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Kinnvall on how extremism can be prevented

Catarina Kinnvall and Tereza Capelos have co-edited the special issue “The Psychology of Extremist Identification” (volume 26 Issue 1, 2021) in the journal European Psychologist.

The special issue aims to widen the analysis of extremism to account for the unresolved puzzles that continue to plague practitioners, policy makers, and academics alike: 

  • Why some individuals engage in extremist politics while others in the same environment do not? 
  • How do group identification and politicized identities become constructed in extremist contexts? 
  • What are the gradual processes of psychological transformation that occur in relation to the beliefs, actions and reactions of different social groups to extremist societal milieus? 
  • What are the main drivers of extremist public opinions?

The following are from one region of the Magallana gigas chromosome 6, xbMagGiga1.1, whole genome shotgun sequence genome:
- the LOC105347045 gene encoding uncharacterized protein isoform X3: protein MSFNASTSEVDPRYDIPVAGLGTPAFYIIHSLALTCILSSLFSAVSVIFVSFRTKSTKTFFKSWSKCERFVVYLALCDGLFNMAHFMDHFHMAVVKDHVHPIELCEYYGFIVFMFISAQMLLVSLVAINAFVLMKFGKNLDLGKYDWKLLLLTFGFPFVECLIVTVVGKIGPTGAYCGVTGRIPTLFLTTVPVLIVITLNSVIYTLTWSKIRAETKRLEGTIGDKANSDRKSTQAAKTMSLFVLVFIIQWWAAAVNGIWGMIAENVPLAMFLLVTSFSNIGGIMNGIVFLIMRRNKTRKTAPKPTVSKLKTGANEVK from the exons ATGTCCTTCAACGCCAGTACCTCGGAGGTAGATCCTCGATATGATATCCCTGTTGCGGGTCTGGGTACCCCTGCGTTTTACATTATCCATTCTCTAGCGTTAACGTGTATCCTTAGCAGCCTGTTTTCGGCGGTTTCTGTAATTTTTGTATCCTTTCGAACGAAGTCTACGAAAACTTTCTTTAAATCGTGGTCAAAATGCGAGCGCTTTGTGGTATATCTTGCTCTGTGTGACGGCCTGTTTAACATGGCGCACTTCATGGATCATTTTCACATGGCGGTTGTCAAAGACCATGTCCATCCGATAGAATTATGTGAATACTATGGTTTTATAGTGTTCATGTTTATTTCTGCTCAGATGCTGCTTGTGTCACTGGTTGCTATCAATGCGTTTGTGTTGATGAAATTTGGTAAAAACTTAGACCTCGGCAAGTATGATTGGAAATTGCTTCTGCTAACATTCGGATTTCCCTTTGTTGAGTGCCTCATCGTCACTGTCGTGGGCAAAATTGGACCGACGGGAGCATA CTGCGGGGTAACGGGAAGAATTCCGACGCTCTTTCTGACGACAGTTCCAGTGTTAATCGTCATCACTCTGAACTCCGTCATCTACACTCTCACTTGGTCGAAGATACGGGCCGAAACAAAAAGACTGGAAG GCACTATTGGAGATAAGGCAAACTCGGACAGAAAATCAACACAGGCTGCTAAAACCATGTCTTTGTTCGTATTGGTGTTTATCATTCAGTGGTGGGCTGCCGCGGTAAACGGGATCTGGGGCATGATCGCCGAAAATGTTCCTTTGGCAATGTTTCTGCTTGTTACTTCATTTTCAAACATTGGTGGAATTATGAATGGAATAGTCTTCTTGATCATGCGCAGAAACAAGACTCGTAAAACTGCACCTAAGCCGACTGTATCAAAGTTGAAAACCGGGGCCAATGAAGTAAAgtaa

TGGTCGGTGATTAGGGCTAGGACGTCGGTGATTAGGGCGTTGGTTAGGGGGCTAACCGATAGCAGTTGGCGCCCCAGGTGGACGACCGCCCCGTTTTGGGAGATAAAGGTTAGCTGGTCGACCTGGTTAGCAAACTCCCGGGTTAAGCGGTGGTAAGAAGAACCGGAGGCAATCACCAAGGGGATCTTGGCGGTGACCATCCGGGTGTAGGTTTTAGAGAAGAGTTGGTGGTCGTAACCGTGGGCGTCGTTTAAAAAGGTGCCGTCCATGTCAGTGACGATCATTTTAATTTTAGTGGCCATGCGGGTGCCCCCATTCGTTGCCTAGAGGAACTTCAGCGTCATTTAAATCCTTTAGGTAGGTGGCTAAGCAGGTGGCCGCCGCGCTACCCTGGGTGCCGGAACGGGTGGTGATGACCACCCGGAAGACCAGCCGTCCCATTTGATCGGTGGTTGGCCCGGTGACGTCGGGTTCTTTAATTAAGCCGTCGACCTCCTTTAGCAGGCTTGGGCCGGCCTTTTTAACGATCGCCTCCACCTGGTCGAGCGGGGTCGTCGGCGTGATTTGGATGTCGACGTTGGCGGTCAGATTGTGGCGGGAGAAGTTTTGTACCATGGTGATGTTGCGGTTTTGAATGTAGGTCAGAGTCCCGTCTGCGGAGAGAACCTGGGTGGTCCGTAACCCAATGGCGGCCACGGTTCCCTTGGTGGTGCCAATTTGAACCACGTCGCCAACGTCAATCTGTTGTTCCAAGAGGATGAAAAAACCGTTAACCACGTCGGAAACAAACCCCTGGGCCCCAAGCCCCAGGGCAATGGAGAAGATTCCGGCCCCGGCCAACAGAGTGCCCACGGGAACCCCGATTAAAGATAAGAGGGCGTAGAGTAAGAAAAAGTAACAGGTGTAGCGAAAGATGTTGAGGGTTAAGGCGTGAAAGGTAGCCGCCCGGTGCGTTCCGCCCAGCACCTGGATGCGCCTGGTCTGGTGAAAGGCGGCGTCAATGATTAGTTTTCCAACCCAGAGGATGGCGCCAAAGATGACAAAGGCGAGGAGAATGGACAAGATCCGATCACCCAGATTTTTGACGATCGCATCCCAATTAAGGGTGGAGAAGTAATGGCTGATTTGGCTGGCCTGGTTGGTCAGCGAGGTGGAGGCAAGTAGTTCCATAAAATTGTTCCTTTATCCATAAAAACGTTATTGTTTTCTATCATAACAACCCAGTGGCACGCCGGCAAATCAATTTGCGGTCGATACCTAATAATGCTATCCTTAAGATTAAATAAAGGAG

• How do political participation, recruitment strategies, including social media, public policies, and globalization affect the turn towards extremist political identification? 
  • What role do age, ethnicity, class, race and gender play in this process and how can we understand the function of ideology, insecurity and anxiety that often seem to be at the heart of extremist thoughts and beliefs? 
  • And perhaps most importantly, how can extremist beliefs and behavior be prevented?


Learn more on the website econtent.hogrefe.com

Catarina Kinnvall’s personal page